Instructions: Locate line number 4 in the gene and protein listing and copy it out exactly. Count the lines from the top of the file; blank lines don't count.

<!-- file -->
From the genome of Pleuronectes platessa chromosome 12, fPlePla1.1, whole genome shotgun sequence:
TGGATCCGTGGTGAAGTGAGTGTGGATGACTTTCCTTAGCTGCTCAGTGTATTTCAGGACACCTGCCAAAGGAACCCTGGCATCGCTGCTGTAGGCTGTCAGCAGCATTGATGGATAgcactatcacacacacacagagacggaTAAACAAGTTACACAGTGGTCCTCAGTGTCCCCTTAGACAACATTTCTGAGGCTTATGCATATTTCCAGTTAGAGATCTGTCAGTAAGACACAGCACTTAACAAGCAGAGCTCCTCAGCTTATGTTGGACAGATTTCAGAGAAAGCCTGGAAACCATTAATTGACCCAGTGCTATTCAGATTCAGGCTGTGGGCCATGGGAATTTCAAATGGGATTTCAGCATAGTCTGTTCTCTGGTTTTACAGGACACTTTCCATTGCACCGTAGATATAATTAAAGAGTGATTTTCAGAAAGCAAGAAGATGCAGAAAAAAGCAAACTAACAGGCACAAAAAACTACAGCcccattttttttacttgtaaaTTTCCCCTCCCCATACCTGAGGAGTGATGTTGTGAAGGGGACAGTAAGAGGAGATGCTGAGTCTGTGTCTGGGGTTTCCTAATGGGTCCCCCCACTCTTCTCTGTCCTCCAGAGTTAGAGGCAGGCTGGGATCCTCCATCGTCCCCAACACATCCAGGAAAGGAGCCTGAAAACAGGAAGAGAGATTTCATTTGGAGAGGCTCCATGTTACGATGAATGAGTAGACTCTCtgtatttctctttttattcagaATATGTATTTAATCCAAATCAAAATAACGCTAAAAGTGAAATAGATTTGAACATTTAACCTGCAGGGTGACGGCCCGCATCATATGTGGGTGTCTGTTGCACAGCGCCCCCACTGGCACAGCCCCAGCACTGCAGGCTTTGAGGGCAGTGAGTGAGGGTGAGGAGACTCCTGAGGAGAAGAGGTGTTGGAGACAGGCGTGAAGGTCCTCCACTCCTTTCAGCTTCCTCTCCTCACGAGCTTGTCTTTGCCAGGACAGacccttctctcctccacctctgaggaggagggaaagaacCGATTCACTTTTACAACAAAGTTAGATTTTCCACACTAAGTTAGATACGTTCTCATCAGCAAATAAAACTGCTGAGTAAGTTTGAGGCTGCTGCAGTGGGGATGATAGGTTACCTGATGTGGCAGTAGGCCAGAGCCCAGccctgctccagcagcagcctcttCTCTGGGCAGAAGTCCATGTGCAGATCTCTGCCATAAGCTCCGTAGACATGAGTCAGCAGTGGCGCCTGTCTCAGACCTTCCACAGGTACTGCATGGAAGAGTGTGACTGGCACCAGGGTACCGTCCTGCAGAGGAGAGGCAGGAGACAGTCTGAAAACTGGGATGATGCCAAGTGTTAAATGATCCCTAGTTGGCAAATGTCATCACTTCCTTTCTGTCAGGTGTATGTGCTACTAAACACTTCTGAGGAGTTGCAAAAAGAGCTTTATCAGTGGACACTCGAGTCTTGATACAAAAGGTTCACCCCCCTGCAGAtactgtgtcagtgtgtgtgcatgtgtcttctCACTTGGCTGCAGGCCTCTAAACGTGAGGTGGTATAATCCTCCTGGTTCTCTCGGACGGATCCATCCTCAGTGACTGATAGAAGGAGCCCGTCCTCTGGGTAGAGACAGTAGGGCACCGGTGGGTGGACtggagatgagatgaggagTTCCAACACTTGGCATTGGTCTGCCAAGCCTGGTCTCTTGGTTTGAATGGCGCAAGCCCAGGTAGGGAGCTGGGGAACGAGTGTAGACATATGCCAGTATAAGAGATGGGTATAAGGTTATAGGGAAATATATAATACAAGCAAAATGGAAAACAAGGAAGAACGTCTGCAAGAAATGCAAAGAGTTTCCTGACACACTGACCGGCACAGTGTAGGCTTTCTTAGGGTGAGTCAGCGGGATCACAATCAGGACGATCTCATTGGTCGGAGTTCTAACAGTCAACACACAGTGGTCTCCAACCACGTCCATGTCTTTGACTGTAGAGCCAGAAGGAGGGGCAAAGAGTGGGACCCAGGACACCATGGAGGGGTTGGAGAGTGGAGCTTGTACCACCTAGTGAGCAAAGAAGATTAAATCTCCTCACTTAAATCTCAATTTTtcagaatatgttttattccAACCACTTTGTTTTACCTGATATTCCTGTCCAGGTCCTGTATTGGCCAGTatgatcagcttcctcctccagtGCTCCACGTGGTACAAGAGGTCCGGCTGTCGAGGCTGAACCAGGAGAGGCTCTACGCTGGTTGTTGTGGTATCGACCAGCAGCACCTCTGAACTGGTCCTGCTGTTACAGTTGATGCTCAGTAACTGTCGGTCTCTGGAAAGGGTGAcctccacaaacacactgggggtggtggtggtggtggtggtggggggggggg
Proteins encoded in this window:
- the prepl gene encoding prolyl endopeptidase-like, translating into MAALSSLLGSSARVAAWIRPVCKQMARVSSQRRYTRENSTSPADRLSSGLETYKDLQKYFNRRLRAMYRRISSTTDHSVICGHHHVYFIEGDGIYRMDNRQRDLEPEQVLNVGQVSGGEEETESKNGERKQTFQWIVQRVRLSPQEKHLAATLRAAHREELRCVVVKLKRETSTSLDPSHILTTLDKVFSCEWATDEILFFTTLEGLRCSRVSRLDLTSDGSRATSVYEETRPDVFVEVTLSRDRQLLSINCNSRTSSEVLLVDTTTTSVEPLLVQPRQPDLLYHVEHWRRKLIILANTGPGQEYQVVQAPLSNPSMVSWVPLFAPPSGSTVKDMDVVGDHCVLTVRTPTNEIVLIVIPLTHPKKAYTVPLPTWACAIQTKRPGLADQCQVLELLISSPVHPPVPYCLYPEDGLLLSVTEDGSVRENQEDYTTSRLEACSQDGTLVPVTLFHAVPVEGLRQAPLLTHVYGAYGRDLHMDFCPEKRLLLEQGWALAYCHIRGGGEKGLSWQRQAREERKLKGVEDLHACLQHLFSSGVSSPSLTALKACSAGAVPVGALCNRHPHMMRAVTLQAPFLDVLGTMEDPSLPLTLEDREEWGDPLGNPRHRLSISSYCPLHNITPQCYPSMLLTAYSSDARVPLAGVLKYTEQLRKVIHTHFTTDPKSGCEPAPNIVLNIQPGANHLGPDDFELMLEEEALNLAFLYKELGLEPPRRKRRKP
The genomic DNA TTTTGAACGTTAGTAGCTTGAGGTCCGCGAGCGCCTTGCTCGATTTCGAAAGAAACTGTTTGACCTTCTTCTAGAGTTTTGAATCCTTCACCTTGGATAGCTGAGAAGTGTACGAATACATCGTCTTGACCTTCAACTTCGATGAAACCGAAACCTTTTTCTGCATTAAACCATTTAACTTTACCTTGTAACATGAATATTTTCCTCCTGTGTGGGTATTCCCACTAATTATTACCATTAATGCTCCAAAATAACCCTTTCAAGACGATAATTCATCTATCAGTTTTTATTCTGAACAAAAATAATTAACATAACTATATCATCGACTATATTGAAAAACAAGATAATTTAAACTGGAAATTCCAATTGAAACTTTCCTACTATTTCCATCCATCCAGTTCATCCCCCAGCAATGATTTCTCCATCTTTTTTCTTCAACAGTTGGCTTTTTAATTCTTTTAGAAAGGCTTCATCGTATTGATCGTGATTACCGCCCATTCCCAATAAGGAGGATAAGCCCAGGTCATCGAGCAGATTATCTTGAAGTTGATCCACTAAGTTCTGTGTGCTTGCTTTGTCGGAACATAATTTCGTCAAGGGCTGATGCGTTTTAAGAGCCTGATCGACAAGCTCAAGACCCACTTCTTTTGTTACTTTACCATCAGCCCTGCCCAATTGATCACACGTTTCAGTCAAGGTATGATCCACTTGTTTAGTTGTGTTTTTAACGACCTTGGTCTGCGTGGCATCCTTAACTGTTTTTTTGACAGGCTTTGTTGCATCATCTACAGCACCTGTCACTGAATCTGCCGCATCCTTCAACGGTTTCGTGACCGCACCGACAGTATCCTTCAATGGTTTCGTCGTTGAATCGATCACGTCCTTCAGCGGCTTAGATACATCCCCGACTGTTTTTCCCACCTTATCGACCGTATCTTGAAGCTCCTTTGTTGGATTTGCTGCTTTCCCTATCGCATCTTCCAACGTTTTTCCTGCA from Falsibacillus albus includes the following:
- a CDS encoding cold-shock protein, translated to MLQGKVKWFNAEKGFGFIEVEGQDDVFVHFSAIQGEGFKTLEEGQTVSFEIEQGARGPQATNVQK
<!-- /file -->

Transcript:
- the prepl gene encoding prolyl endopeptidase-like, translating into MAALSSLLGSSARVAAWIRPVCKQMARVSSQRRYTRENSTSPADRLSSGLETYKDLQKYFNRRLRAMYRRISSTTDHSVICGHHHVYFIEGDGIYRMDNRQRDLEPEQVLNVGQVSGGEEETESKNGERKQTFQWIVQRVRLSPQEKHLAATLRAAHREELRCVVVKLKRETSTSLDPSHILTTLDKVFSCEWATDEILFFTTLEGLRCSRVSRLDLTSDGSRATSVYEETRPDVFVEVTLSRDRQLLSINCNSRTSSEVLLVDTTTTSVEPLLVQPRQPDLLYHVEHWRRKLIILANTGPGQEYQVVQAPLSNPSMVSWVPLFAPPSGSTVKDMDVVGDHCVLTVRTPTNEIVLIVIPLTHPKKAYTVPLPTWACAIQTKRPGLADQCQVLELLISSPVHPPVPYCLYPEDGLLLSVTEDGSVRENQEDYTTSRLEACSQDGTLVPVTLFHAVPVEGLRQAPLLTHVYGAYGRDLHMDFCPEKRLLLEQGWALAYCHIRGGGEKGLSWQRQAREERKLKGVEDLHACLQHLFSSGVSSPSLTALKACSAGAVPVGALCNRHPHMMRAVTLQAPFLDVLGTMEDPSLPLTLEDREEWGDPLGNPRHRLSISSYCPLHNITPQCYPSMLLTAYSSDARVPLAGVLKYTEQLRKVIHTHFTTDPKSGCEPAPNIVLNIQPGANHLGPDDFELMLEEEALNLAFLYKELGLEPPRRKRRKP